I do not know how your surgeon did the procedure, so I cannot provide details about what is happening.
    I do know that 11 days post op is too soon for any judgements. In my own practice I don’t even reoperate until 4 months have passed.
    This may resolve itself, but if it doesn’t, there are things that can be done to make it better.
    Finally, you should have a long discussion with your surgeon and ask him wether the implants are above or below the muscle, what he thinks is going on, etc.

  • wrote
    March 13, 2012 at 12:10 pm

    Hi Dr. Rodriguez,
    I am 11 days post op, silicone under the muscle 397cc implants. I am thin and I had next to no natural breasts to begin with. Since the very beginning I had noticed what appeared to be a small “dent” in my right breast, I wasn’t too concerned about it but now the dent has turned into ripples in both of my breats in the cleavage area. I am really upset about this but trying not to get too worked up because I realize I am still early in the recovery process. Do you think this might correct itself once they are fully healed, is there anything I can do to make it better? I would really appreciate an answer to this!! Thank you so much

  • wrote
    February 25, 2012 at 9:46 am

    Angela:
    Are the implants saline? If so deflation is a possibility.
    How long ago was the surgery done? If recently, it is possible you are seeing the final results coming into focus.
    Were they above or below the muscle?
    You should talk your surgeon and find out more answers.
    If you are interested, we could set you up for a virtual consult to be able to give you a better opinion. You can contact Kelly at kelly@cosmeticsurg.net.

  • wrote
    February 18, 2012 at 3:42 pm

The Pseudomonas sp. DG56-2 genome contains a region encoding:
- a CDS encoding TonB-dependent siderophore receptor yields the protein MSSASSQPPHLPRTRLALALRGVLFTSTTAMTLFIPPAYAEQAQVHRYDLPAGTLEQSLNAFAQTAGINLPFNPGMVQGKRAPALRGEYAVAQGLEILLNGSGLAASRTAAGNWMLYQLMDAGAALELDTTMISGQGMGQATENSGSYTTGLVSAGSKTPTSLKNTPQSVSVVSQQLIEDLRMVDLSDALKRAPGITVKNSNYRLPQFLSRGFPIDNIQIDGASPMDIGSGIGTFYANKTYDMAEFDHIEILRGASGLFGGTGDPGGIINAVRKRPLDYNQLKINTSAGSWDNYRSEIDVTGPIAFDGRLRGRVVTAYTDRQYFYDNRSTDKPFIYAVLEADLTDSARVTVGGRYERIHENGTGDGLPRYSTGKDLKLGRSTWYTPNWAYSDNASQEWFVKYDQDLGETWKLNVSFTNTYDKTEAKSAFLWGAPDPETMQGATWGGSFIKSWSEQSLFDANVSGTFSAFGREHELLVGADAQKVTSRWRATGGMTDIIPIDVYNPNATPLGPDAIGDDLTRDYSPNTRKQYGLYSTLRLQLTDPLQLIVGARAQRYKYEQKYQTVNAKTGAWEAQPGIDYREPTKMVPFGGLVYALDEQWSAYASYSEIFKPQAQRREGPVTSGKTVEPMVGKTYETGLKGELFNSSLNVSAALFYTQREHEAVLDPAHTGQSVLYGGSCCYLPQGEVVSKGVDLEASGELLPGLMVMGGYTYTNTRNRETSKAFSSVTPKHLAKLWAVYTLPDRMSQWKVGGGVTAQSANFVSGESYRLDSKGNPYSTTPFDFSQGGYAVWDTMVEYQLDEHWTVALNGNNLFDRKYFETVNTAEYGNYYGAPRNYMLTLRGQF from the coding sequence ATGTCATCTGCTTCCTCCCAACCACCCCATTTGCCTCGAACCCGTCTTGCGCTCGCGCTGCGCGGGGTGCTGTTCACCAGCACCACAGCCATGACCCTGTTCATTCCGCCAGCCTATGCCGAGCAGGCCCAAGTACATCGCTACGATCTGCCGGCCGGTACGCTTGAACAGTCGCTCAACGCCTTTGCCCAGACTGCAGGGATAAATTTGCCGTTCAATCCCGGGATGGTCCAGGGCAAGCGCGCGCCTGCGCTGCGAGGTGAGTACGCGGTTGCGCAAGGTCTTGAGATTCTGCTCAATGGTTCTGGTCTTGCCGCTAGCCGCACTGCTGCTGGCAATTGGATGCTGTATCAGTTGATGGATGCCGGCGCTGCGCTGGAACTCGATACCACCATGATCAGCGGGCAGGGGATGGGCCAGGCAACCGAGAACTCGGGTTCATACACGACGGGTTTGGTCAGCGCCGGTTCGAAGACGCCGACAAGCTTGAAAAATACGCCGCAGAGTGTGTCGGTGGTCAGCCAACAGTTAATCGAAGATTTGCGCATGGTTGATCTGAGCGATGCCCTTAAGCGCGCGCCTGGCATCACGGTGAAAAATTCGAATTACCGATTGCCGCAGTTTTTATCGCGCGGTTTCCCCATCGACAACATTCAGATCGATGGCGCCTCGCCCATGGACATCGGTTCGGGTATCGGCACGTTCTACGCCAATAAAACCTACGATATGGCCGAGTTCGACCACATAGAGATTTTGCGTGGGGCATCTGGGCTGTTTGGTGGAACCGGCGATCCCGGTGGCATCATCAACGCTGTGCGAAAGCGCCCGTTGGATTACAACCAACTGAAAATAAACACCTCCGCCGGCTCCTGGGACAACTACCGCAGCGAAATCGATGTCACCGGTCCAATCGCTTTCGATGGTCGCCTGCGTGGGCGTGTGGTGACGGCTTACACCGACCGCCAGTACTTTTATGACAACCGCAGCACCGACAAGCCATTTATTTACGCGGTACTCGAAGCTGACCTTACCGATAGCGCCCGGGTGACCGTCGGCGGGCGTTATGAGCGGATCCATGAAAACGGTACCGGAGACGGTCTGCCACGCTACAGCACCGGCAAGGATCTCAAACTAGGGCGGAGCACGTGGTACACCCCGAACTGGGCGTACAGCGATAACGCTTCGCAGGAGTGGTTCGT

i have an implant that has moved out off place it has totally changed shape it looks like half an implant nd the other implant is very wrinkled they have both went dwn in size dose this mean i have to suregery to fix it

  • wrote
    February 2, 2012 at 10:43 pm

    Lori:
    There are several reasons why this could be so.
    First of all, the “gummy bear” implant reduces the incidence of wrinkling, but an implant would have to be almost solid to prevent wrinkling if a capsule contracture is severe enough.
    Secondly, other things such as partial muscle attachments could also give the appearance of wrinkling.
    Finally, after a mastectomy, the soft tissue coverage is minimal so any implant deformation will show through.
    In any case, without seeing or examining you, all one can do is guess.

    There is a solution, of course, which would be to inject fat to the soft tissue coverage. This would give the breast a smother appearance and actually soften things up. Call Kelly at kelly@cosmeticsurg.net if you are interested.

  • wrote
    January 29, 2012 at 9:51 am

    How would you explain rippling in one breast only (on inner and outer sides) after bilateral mastectomy followed by gummy bear implants under the muscle?

    Thank you very much.

  • wrote
    December 19, 2011 at 10:17 pm

    Kim:
    It really is too soon to give any advice. I make my own patients wait 4 months before we start discussing revisions. Usually by that time most problems have sorted themselves out.
    The use of a bra after surgery depends a lot of the surgical technique used. I myself sometimes use a bra, other times a band above the breast which pushes the breast down, etc.
    It all depends on the individual case.
    If you have so many questions postoperatively, you should write them all in a piece of paper, demand to see the doctor, and go over each of the questions until you have all of them answered to your satisfaction. If the doctor refuses to see you or will not spend time with you, you will need to see a doctor who can examine you in person.